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Chromebooks could get Intel’s Kaby Lake, Apollo Lake sometime soon

google chromebook getting intel kaby lake apollo hp
Malarie Gokey/Digital Trends

Intel’s latest processor, Kaby Lake, has received an odd reception among PC makers. While a number of Windows notebook manufacturers are selling machines using Kaby Lake, Apple passed it up for Skylake in its new MacBook Pro and Microsoft is also using Skylake in its Surface Studio¬†AIO.

While the Windows world is mixed in terms of adopting Kaby Lake, and MacOS is ignoring it completely, one operating system might be taking it up soon. A new Chrome board has surfaced, dubbed “Eve,” that uses Kaby Lake, as Liliputing reports.

Related: Intel’s Kaby Lake is here and could have a dark side

The information was discovered by Chrome Unboxed in the source code for Google’s Chromium OS. Also mentioned is a “tablet mode” for Chromium, meaning that a laptop could be on its way sporting a touchscreen or perhaps even a convertible 2-in-1 device. The board in question carried the Google moniker, meaning that it could either be an upcoming Chromebook Pixel or that could merely be noise.

A Geekbench listing also indicates that a new Chromebook using Intel’s low-cost Apollo Lak processor could be on its way as well. The device in the listing used a Pentium N4200 quadcore processor and was equipped with 8GB of RAM. Apollo Lake is a series of low-power processors that are also generally lower in price than Intel’s higher-end Core processors, and includes the Atom 3900 series, the Celeron N3350, and the Pentium N4200.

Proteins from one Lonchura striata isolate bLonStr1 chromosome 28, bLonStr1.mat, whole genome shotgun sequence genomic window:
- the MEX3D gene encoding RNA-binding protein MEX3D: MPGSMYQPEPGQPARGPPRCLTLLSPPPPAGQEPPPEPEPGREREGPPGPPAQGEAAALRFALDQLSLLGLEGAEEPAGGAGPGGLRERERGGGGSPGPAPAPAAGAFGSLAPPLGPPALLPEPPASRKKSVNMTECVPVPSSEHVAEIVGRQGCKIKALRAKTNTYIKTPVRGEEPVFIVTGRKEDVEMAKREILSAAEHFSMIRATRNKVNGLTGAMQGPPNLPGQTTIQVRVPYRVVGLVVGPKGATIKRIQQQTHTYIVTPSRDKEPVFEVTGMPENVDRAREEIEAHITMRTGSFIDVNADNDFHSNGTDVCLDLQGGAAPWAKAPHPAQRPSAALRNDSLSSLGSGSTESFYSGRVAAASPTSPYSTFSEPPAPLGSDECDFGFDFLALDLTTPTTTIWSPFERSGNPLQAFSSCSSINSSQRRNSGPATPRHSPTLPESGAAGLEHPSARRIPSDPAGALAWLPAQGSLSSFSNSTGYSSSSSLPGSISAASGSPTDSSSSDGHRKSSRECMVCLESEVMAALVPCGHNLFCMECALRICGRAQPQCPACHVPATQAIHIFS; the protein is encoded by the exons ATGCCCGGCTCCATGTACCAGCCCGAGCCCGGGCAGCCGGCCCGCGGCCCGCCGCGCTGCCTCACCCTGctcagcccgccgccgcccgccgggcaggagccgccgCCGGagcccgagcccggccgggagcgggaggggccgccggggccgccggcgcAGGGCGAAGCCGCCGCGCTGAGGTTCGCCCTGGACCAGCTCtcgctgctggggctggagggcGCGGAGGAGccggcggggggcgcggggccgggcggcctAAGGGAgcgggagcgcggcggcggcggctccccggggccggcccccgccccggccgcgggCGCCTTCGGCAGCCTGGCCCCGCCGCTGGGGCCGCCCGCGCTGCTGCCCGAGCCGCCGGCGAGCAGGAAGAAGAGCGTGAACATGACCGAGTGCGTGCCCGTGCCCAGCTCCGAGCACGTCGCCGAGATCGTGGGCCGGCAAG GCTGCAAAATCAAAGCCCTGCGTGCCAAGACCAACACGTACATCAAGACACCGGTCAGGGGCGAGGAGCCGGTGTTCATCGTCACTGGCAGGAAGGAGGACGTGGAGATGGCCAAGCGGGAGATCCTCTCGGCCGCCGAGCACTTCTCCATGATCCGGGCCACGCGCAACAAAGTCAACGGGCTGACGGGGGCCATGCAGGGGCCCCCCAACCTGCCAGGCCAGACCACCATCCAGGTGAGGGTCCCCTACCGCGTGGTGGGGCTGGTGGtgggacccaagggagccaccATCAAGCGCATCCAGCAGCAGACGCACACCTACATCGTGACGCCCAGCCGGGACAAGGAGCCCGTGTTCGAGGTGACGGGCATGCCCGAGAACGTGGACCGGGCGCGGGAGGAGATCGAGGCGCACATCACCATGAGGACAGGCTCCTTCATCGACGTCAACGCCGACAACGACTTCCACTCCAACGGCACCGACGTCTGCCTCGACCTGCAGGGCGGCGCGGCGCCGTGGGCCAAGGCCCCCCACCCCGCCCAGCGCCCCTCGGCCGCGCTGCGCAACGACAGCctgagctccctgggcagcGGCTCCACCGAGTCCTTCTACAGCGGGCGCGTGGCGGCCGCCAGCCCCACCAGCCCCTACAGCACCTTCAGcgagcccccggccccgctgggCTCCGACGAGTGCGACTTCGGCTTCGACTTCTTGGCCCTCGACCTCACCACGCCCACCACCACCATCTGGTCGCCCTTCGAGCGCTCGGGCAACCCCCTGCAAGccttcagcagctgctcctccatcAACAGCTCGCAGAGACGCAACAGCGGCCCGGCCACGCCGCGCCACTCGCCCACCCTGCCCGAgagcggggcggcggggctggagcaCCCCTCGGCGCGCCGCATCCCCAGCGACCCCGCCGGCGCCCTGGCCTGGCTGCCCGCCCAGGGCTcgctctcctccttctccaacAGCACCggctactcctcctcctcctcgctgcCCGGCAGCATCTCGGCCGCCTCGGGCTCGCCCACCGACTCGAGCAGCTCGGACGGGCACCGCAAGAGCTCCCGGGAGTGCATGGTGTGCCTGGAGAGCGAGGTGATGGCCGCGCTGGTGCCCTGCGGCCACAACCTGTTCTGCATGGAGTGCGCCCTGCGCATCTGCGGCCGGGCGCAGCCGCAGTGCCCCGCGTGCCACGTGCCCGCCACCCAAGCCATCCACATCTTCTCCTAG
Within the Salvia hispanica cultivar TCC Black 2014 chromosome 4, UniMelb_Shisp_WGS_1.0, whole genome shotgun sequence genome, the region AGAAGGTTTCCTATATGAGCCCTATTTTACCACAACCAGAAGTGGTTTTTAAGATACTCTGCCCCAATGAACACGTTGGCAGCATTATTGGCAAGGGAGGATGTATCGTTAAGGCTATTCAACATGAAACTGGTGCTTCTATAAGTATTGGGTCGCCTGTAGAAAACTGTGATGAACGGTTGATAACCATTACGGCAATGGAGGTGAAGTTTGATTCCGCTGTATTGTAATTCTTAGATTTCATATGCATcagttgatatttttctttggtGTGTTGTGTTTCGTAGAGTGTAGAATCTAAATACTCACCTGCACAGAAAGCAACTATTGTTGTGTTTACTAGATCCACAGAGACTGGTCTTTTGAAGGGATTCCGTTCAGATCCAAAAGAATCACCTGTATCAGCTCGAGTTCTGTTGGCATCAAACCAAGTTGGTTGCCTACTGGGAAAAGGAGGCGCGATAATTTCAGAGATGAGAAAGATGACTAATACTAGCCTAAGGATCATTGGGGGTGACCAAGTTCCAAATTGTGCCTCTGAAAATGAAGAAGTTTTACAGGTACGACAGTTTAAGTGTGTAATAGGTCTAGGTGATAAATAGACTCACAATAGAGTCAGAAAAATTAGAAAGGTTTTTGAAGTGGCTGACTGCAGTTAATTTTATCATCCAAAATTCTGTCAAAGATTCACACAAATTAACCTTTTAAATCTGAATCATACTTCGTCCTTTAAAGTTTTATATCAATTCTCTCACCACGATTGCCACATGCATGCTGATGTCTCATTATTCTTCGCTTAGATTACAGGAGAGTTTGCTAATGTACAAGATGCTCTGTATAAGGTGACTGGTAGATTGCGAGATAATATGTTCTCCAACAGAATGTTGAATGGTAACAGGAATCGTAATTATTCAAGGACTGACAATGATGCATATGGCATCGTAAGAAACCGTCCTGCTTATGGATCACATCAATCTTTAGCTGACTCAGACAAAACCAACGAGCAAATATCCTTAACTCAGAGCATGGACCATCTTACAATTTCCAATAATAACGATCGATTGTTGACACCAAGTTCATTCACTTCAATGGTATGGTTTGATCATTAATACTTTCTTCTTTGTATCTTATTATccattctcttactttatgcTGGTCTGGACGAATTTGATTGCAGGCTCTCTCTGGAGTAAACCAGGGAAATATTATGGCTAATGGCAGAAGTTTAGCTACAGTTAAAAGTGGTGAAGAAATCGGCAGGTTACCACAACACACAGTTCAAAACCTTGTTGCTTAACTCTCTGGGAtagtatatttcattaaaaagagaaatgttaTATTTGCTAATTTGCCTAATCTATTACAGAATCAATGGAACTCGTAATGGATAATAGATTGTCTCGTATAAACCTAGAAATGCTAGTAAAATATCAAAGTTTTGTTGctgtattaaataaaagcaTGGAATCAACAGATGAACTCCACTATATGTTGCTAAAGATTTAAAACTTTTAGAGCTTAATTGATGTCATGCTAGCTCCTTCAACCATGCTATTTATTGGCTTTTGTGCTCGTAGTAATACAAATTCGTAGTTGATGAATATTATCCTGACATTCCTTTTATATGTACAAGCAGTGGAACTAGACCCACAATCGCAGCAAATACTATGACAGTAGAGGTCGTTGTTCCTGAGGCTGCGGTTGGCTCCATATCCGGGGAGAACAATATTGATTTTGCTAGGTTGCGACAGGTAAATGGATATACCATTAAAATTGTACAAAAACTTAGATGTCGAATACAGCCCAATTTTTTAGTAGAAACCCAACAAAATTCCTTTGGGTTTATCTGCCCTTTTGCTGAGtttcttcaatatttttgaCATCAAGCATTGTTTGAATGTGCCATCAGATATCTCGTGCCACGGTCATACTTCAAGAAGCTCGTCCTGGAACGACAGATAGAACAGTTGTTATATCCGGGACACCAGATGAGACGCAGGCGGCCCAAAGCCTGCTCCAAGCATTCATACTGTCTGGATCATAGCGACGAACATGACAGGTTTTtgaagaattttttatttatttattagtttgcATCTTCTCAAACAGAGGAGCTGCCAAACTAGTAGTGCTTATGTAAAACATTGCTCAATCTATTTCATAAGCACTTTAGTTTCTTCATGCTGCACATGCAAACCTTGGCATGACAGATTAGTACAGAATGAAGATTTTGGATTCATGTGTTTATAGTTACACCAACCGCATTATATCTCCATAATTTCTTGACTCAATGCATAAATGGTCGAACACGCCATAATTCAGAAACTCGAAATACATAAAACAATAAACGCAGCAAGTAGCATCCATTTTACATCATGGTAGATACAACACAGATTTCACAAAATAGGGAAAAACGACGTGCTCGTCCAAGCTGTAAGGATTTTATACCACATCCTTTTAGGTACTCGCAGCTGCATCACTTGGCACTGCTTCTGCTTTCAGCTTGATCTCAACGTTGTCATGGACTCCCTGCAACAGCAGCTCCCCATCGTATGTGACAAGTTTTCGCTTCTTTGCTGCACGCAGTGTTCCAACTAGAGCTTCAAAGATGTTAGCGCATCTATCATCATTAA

Code-named “Google Reef,” this could either be a low-cost Chromebook to join the decidedly higher-tiered Chromebook Pixel, or something else entirely. The Google Reef system did indicate Android 6.0.1 as its OS, which could be a result of an Android subsystem running on Chromebook to enable Android app support.

In any event, it looks like Intel’s Kaby Lake processor line could be making its way to the third PC platform sometime in the future. That would bode well for Chromebook performance in general, as Google’s lightweight and mostly online OS doesn’t require nearly the horsepower as Windows 10 and MacOS.